Research on the epidemiology of HIV infection among IV drug users is still at a relatively early stage. Multilocation studies that would permit better geographic comparisons are greatly needed. Multi-method studies within single geographic areas are also needed to assess possible biases with respect to sample recruitment and data collection procedures. The continuation of the epidemic provides a changing historical context that complicates any comparisons. Despite these problems, there are some consistencies that can be seen across studies. Studies of HIV seroprevalence among IV drug users show wide variation among cities in the United States and Europe. The time that the virus was introduced into the IV drug using group within the city is one factor in explaining these differences; other cross-city factors have yet to be identified. Once HIV has been introduced into the IV drug use group within a particular geographic area, there is the possibility of rapid spread up to seroprevalence levels of 50% or greater. Thus, a currently low seroprevalence rate should not be seen as a stable situation. Frequency of injection and sharing of equipment with multiple other drug users (particularly at shooting galleries) have been frequently associated with HIV exposure. Being female, ethnicity (in the USA) and engaging in prostitution also may be associated with increased risk for HIV exposure, suggesting that prevention programs should include special consideration of sex and ethnic differences. Studies of AIDS risk reduction show that substantial proportions of IV drug users are changing their behavior to avoid exposure to HIV. This risk reduction is probably more advanced in New York, with its high seroprevalence and incidence of cases, but is also occurring in cities with lower seroprevalence and limited numbers of cases. The primary forms of risk reduction are increasing the use of sterile equipment, reducing the number of needle sharing partners, and reducing the frequency of injection. These behavior changes are very similar to the frequently identified behavioral risk factors associated with HIV exposure, suggesting that they should be effective in at least slowing the spread of HIV among IV drug users. No linkage of risk reduction to decreases in seroconversion has yet been shown, however, and greater risk reduction is clearly required. A variety of prevention strategies will probably be needed to reduce the spread of HIV among IV drug users. Prevention of initiation into drug injection is an undeniable long-term goal for the control of HIV infection, but there is very little research being conducted in this area.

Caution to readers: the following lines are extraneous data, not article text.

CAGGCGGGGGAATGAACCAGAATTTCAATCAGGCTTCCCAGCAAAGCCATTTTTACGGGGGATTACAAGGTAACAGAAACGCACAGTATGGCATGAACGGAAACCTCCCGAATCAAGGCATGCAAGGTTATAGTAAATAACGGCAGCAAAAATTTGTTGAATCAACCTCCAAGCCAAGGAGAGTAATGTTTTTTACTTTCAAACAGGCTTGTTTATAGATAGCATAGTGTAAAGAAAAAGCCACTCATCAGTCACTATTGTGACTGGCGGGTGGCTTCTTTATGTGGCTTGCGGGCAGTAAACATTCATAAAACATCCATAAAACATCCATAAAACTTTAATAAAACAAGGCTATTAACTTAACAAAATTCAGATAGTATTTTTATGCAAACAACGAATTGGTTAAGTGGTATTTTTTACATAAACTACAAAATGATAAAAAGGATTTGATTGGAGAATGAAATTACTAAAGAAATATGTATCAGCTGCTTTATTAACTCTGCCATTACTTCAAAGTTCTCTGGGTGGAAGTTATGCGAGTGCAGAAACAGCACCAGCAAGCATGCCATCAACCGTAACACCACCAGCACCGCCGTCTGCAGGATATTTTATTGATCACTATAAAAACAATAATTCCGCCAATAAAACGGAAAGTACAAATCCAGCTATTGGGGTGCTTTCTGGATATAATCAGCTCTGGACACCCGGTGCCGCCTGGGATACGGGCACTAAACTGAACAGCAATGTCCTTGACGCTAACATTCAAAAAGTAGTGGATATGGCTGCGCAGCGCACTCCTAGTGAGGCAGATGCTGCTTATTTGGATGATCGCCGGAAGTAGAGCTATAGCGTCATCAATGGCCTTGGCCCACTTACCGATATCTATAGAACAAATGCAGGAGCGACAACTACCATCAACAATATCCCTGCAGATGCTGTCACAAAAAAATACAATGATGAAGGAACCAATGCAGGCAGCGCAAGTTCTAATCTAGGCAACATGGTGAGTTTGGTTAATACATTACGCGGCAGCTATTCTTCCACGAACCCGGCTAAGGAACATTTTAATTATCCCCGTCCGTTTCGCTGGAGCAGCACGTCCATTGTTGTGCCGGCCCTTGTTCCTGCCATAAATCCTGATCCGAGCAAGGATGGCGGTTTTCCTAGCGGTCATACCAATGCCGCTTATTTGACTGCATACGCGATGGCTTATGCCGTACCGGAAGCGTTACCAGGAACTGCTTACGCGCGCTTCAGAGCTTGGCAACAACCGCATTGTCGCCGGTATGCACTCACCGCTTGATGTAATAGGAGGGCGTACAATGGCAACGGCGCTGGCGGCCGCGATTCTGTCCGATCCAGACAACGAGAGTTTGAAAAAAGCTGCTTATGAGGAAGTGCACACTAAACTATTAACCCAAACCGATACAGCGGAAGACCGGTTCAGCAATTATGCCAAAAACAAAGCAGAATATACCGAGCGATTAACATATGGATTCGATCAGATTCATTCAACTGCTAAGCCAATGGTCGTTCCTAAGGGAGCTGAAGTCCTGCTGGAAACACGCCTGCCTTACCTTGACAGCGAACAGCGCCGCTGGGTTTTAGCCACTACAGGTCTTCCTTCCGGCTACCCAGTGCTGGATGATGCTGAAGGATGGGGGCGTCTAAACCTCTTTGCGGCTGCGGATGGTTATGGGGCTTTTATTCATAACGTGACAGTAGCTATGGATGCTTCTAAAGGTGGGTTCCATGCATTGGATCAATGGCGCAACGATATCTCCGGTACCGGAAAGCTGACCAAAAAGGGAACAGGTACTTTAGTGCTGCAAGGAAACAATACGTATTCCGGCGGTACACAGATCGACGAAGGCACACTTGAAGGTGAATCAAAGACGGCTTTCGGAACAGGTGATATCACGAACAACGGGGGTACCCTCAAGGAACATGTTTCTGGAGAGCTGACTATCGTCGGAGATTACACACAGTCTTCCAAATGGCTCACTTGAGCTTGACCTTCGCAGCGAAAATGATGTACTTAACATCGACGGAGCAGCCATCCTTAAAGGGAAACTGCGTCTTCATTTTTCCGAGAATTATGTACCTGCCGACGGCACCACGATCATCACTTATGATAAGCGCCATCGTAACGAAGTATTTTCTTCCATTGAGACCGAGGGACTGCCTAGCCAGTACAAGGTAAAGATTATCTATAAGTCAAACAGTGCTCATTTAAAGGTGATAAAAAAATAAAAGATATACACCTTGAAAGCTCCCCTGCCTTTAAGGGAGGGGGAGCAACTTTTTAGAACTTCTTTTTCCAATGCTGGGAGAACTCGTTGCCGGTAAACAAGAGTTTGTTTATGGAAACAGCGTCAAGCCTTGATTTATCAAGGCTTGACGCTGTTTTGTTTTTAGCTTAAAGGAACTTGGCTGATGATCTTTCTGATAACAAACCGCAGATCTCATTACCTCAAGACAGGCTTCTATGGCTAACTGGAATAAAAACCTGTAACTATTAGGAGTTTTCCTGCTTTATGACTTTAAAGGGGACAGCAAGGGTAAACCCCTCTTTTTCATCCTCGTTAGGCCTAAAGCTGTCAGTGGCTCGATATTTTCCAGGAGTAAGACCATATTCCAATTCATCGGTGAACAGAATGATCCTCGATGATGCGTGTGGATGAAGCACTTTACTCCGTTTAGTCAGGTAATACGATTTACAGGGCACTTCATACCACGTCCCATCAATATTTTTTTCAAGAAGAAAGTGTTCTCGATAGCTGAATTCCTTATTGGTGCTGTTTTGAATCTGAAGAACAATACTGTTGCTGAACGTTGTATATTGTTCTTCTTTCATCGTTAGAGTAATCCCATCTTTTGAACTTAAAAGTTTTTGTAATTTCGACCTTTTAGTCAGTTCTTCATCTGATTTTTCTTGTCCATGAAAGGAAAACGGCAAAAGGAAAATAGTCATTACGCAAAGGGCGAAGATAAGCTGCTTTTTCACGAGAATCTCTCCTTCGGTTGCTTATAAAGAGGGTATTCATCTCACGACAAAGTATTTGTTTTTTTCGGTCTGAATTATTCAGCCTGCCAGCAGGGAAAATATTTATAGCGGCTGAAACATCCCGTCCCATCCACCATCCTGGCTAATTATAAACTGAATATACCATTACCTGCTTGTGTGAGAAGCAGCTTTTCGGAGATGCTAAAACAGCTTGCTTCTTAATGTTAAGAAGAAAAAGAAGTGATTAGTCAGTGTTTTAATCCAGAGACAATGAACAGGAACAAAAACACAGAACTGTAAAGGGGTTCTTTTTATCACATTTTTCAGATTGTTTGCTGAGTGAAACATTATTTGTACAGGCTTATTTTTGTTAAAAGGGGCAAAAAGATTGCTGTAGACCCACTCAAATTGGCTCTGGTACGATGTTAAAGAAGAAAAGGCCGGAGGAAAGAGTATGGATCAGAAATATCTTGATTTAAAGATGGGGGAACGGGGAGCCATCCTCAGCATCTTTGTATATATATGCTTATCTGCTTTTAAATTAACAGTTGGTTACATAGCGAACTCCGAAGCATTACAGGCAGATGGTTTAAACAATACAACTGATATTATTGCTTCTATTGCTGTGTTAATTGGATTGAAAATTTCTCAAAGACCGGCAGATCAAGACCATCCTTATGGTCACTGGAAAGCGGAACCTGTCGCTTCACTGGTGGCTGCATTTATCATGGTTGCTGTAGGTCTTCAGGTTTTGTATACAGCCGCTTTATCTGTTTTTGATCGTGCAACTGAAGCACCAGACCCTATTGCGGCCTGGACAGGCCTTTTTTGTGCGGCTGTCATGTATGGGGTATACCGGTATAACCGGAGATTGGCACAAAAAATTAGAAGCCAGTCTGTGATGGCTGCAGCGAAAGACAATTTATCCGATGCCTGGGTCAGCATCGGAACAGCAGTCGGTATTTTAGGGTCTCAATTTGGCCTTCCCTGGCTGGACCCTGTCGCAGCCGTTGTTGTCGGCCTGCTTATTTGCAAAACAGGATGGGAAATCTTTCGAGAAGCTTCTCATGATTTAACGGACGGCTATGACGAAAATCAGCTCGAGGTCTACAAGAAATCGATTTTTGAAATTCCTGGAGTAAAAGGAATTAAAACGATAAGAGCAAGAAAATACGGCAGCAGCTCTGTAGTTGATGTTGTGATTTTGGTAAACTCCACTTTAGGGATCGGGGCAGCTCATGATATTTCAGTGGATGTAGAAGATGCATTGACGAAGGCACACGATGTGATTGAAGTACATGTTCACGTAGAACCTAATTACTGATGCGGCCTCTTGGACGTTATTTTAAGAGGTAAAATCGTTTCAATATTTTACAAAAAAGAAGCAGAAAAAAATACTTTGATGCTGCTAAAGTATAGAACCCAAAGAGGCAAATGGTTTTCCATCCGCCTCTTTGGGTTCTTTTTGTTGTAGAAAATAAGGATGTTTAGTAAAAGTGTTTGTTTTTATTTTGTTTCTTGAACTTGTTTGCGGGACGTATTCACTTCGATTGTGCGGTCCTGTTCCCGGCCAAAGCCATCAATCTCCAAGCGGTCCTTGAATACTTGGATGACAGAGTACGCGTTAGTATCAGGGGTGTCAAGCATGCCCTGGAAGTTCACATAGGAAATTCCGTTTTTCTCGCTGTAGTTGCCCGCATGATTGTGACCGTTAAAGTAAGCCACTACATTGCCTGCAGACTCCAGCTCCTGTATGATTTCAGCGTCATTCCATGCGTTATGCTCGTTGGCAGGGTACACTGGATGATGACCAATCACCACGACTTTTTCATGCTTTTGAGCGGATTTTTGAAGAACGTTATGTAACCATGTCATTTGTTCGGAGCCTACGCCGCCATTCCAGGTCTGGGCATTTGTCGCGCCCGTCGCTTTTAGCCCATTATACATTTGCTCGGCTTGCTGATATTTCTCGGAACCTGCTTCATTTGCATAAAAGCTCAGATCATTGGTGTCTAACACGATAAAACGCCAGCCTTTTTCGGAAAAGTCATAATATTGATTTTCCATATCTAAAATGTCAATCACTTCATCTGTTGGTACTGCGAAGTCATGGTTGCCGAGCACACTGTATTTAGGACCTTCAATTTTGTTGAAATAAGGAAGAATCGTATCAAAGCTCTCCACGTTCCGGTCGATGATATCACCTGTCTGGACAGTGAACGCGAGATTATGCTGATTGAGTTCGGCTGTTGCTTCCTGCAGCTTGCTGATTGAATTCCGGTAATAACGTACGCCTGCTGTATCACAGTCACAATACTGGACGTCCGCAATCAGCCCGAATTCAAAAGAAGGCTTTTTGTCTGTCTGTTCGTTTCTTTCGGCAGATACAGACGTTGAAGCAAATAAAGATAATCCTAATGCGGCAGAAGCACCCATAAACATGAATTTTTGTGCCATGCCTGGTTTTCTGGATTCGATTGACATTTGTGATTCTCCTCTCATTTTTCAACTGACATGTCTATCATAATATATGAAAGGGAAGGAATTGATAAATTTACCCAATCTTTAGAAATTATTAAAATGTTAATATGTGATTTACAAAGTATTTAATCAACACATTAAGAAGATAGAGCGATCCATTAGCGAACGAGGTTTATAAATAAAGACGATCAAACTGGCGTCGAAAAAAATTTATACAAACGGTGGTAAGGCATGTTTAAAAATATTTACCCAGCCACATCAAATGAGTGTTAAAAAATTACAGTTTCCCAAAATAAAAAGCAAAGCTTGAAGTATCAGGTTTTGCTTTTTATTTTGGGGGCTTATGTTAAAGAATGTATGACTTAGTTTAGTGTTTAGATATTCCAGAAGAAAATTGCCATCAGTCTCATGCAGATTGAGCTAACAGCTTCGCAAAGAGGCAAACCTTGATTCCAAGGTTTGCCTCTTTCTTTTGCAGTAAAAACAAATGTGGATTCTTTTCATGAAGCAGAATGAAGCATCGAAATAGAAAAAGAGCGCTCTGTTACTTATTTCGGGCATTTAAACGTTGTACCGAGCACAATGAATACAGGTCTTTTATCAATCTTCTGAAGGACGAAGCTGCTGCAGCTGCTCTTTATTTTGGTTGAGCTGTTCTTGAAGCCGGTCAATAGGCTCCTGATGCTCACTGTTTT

PIP: Published and unpublished reports on HIV seroprevalence and risk reduction among IV drug users (IVDU) are reviewed as of 1986. The seroprevalence of HIV among IVDUs varies widely by location, often with a north-south gradient. The strongest indicator of prevalence is the date of introduction of HIV, with rates as high as 50% appearing within 2 years. The behavioral risk factors are sharing injection equipment partners, using shooting galleries, being a female prostitute or a member of a minority ethnic group. There are no data yet on whether removing barriers to sterile syringes and needles or needle exchange programs is effective in cutting the spread of HIV. There are some hints that IVDUs are capable of altering risky behavior. Surveys of 2 groups of methadone maintenance client suggest increased knowledge of HIV risks and increased use of clean needles. It is reported that the black market for needles in New York City has shown increased sales, that sales of syringes with extra needles are popular, that heroin sellers are including sterile syringes with bags, and even that re-packaged used unsterile needles are enjoying a brisk profit on the street. There are suggestions that IVDUs in Amsterdam and San Francisco are altering their high risk behaviors. Data from Amsterdam shows that IVDUs have not increased their frequency of injection nor reduced their demand for drug treatment as a result of the needle exchange program. Possible prevention strategies are education of people before they initiate IV drug use; provision of ample drug treatment as a cost effective means of reducing the expense of treating AIDS patients; and providing sterile needles or teaching IVDUs how to clean syringes and needles. Probably a mixed strategy will be to reduce the risk of HIV or IVDUs.